The little-known Ugandan president toppled by Yoweri Museveni in 1986

January 25, 2019 at 07:00 am | History

Nduta Waweru

Nduta Waweru | Contributor

January 25, 2019 at 07:00 am | History

Tito Okello Lutwa Photo: New Vision

Uganda has had a number of leaders with the most memorable being Milton Obote, Idi Amin and its longest-serving president Yoweri Museveni.

But before Museveni became president, he ousted one of the country’s little-known presidents, Tito Okello Lutwa, in 1986. 

Okello was born in Nam Okora, Kitgum district in 1914. Little is known about his childhood. When he turned 26, he joined the King African Rifles at the same time as Amin.

He was then sent to Kenya to fight for the British forces which was battling the Mau Mau.  Upon Uganda’s independence, Okello returned home and soon rose up the ranks to become a lieutenant in 1962 and colonel in 1968, making him one of the highest ranked soldiers at the time.

Okello narrowly escaped capture and death when President Obote was overthrown by Idi Amin’s soldiers in 1971. He fled to Tanzania, where he commanded the Kikoosi Malum faction alongside the Tanzanian forces to topple Amin in 1979.

He was made the commander of the Ugandan National Liberation Army from 1980 to 1985 when, together with Bazilio Olara-Okello, they toppled Milton Obote, who had taken over power again from 1980.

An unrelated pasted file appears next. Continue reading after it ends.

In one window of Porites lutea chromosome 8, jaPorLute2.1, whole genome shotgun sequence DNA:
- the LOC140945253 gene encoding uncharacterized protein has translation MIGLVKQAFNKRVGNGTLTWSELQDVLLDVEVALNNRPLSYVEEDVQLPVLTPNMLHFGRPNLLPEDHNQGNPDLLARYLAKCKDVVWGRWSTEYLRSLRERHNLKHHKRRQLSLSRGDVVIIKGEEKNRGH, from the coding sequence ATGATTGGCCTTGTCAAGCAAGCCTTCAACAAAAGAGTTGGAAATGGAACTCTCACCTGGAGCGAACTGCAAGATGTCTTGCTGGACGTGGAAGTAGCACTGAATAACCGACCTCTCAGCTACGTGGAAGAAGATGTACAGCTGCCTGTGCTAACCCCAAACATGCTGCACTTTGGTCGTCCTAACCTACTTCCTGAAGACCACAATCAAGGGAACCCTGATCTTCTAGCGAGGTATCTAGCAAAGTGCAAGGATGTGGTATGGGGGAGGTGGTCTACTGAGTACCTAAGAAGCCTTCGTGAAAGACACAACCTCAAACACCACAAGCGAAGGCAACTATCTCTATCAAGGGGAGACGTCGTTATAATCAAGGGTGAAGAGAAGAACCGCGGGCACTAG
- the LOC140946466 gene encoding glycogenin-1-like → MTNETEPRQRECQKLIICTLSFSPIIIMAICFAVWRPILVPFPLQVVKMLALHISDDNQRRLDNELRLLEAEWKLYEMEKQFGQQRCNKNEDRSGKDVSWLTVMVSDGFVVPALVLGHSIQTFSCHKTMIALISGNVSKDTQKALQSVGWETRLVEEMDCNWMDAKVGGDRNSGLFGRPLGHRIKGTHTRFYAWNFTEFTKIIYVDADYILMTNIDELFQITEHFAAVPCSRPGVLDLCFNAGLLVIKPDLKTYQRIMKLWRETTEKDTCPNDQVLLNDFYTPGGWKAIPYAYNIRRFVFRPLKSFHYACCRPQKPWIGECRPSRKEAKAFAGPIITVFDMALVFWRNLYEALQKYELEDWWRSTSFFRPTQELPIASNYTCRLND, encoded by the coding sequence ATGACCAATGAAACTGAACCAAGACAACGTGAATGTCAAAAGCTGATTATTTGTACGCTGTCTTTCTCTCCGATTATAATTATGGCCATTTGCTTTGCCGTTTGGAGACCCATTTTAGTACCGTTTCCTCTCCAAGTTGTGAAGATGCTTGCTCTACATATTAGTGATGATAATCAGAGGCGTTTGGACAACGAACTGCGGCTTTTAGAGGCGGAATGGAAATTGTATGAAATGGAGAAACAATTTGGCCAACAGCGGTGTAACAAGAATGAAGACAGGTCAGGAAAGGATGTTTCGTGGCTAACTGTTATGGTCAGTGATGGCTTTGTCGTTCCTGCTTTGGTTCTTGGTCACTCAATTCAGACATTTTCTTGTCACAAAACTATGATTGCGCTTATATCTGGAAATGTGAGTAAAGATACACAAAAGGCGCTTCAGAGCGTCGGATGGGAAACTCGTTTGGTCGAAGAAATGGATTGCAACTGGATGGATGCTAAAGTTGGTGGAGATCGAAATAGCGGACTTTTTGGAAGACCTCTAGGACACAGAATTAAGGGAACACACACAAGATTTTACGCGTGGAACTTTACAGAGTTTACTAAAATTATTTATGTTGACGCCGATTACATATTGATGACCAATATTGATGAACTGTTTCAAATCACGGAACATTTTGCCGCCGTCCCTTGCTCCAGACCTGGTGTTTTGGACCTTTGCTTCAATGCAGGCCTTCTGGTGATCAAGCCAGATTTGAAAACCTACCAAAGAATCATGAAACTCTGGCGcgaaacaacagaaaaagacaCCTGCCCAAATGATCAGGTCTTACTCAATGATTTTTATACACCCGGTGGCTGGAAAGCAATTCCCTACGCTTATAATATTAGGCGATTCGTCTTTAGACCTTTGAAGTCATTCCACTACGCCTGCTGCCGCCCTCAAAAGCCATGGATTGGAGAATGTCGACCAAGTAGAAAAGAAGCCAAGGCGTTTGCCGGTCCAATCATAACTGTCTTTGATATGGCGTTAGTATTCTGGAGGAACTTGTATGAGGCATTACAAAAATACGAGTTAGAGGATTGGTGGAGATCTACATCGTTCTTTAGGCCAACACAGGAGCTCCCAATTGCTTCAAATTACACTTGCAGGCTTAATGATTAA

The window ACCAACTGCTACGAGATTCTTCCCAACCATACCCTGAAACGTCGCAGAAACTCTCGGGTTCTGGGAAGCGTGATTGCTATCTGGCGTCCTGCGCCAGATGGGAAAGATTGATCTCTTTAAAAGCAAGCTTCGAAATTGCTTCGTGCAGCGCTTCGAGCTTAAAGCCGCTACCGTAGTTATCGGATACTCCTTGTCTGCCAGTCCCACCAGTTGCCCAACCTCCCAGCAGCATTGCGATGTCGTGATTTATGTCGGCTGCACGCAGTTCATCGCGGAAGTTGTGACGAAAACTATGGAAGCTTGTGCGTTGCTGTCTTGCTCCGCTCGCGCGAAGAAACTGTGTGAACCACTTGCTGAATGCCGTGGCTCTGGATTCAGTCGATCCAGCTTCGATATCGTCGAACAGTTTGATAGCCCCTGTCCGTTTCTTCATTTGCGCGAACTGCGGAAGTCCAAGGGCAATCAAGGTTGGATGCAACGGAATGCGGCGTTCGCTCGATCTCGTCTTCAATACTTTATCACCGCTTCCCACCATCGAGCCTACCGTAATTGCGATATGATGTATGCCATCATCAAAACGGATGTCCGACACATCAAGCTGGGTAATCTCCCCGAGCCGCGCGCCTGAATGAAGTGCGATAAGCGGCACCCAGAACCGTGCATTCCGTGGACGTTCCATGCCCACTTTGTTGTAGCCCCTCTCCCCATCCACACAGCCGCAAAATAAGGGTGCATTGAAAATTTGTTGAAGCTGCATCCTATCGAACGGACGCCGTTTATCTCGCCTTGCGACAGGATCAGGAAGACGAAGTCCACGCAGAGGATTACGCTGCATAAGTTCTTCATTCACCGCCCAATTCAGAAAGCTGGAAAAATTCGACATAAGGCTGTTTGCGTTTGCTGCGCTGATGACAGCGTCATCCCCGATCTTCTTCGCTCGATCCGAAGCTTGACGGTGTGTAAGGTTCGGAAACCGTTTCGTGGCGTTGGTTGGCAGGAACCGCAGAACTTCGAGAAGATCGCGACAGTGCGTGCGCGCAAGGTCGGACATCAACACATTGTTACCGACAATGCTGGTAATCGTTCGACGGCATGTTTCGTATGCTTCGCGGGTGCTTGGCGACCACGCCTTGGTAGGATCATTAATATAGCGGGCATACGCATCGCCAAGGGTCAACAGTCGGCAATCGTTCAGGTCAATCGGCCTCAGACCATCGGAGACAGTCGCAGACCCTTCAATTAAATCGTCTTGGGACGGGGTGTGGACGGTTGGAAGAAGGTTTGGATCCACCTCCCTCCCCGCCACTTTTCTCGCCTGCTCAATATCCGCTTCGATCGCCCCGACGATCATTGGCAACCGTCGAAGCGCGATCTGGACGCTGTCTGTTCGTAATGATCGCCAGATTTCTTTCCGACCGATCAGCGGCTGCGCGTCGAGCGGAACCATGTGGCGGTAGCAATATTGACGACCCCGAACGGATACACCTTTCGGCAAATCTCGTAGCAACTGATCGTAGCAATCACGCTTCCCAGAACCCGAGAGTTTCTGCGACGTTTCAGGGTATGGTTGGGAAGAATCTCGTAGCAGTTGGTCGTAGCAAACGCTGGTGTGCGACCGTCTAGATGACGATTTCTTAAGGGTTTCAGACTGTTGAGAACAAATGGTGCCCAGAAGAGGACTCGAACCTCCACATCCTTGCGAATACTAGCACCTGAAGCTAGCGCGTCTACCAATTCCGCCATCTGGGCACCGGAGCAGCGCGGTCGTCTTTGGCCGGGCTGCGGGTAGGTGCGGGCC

Okello ruled as president for six months before he was toppled by  the Museveni-led National Resistance Army (NRA). 

His short-lived presidency was not easy. Not only had he inherited a divided army, he also had to handle the chaos across the country and a dead economy.  Although he tried to bring the different factions in the army together, he failed to attract the NRA, which wanted certain demands to be met. Even the peace accord signed by the two parties and brokered by Kenya’s Daniel Arap Moi, failed, pushing the former to continue the march towards Kampala.

Following his ouster, Okello fled to Nairobi, then to Tanzania and eventually to different countries in Europe until 1993 when he returned to Uganda under an amnesty granted by Museveni. He died in 1996 aged 82 due to an undisclosed illness.  

He was buried in his hometown of Kitgum and was in 2010, posthumously awarded the Kagera National Medal of Honour for fighting against Amin in the 1970s.

Most viewed

Conversations

Must Read